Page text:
A Very Popular Democrat Argues for Lower Taxes. Will the left listen?

John F. Kennedy in his Economic Report of the President from January 1963:

Tax reduction thus sets off a process that can bring gains for everyone, gains won by marshalling resources that would otherwise stand idle—workers without jobs and farm and factory capacity without markets. Yet many taxpayers seemed prepared to deny the nation the fruits of tax reduction because they question the financial soundness of reducing taxes when the federal budget is already in deficit. Let me make clear why, in today’s economy, fiscal prudence and responsibility call for tax reduction even if it temporarily enlarged the federal deficit—why reducing taxes is the best way open to us to increase revenues.

John F. Kennedy in his Tax Message to Congress on January 24, 1963:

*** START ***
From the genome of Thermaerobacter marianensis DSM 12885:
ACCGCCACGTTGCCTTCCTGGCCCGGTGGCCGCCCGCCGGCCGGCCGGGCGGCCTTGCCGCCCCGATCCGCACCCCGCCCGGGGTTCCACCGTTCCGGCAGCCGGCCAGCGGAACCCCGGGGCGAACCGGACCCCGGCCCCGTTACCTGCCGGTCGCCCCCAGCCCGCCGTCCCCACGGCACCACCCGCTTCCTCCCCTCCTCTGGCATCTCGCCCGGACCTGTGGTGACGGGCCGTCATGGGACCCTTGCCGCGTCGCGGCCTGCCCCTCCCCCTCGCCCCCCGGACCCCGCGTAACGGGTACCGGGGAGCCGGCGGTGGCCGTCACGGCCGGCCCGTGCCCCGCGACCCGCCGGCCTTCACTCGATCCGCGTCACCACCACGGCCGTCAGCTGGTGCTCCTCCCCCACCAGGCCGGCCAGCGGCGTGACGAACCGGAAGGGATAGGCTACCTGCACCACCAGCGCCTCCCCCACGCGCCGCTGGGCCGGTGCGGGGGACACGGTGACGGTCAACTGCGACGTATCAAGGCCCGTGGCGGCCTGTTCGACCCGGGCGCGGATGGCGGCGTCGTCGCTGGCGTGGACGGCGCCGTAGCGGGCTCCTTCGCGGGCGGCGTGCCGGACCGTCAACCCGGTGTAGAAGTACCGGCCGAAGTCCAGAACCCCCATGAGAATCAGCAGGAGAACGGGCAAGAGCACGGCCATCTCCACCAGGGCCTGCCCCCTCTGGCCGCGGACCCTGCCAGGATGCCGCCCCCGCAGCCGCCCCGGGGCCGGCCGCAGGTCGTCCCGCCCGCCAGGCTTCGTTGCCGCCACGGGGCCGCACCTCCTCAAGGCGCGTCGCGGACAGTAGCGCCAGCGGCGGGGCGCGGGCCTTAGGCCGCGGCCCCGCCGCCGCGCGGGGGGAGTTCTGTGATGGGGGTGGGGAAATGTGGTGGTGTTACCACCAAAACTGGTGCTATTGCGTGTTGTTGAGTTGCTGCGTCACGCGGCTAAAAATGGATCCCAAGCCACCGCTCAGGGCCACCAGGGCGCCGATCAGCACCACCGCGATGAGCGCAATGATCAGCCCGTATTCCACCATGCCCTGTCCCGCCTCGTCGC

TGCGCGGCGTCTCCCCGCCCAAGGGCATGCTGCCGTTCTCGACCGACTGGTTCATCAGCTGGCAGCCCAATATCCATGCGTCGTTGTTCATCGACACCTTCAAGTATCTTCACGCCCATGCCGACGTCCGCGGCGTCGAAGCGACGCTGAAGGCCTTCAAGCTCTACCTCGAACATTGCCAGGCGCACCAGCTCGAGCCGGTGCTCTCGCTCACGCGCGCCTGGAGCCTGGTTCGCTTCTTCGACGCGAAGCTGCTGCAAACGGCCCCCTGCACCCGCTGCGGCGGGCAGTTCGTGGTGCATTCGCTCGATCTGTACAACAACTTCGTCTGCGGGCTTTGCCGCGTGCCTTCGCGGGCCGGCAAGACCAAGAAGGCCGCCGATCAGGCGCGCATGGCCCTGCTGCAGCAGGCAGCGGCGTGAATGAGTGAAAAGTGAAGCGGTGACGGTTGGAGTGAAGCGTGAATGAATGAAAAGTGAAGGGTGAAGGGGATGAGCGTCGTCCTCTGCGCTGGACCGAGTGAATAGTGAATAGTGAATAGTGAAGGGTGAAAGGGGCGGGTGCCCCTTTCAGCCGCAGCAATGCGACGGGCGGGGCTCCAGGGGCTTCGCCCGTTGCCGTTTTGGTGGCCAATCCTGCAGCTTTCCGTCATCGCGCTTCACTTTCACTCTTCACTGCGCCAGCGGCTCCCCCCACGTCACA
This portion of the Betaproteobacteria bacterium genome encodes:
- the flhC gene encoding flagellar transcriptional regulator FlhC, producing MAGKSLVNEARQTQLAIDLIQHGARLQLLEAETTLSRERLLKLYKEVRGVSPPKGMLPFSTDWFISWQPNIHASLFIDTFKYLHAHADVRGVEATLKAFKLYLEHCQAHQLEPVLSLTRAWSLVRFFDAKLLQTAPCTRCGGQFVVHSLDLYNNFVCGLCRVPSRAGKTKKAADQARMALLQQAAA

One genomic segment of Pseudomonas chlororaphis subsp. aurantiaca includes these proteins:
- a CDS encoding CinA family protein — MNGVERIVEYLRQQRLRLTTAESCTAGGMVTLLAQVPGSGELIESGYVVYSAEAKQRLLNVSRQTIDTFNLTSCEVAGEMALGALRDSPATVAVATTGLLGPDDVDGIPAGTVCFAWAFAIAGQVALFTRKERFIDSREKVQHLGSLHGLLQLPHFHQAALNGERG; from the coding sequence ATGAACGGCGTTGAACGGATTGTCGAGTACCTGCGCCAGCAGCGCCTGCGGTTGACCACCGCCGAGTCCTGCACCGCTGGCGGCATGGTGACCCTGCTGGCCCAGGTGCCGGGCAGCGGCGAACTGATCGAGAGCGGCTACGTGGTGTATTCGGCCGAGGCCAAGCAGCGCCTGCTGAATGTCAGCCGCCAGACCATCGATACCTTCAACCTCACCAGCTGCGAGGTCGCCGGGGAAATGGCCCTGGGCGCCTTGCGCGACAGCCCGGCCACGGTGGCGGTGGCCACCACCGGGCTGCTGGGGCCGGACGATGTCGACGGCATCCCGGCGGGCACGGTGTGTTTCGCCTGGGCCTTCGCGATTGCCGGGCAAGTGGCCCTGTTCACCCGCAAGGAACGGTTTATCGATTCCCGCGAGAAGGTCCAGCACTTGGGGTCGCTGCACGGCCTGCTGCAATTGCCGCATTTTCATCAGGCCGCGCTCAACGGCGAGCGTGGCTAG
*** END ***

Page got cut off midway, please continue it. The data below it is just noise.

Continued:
In short, this tax program will increase our wealth far more than it increases our public debt. The actual burden of that debt–as measured in relation to our total output–will decline. To continue to increase our debt as a result of inadequate earnings is a sign of weakness. But to borrow prudently in order to invest in a tax revision that will greatly increase our earning power can be a source of strength.


3 responses to “A Very Popular Democrat Argues for Lower Taxes. Will the left listen?

  1. He would be a Republican today

  2. Despite his many and manifest personal flaws, John F. Kennedy, like many in his party at that time, was a fiscal conservative who understood intuitively what none if his heirs have the courage to say today.

    Thanks for spotlighting these great quotes from the last great Democrat.

  3. When I left the party, I told my friends that it was no longer the party of JFK. Now, I have something to send them besides his most know quote! Thank you.

Leave a Reply

Please log in using one of these methods to post your comment:

WordPress.com Logo

You are commenting using your WordPress.com account. Log Out /  Change )

Google+ photo

You are commenting using your Google+ account. Log Out /  Change )

Twitter picture

You are commenting using your Twitter account. Log Out /  Change )

Facebook photo

You are commenting using your Facebook account. Log Out /  Change )


Connecting to %s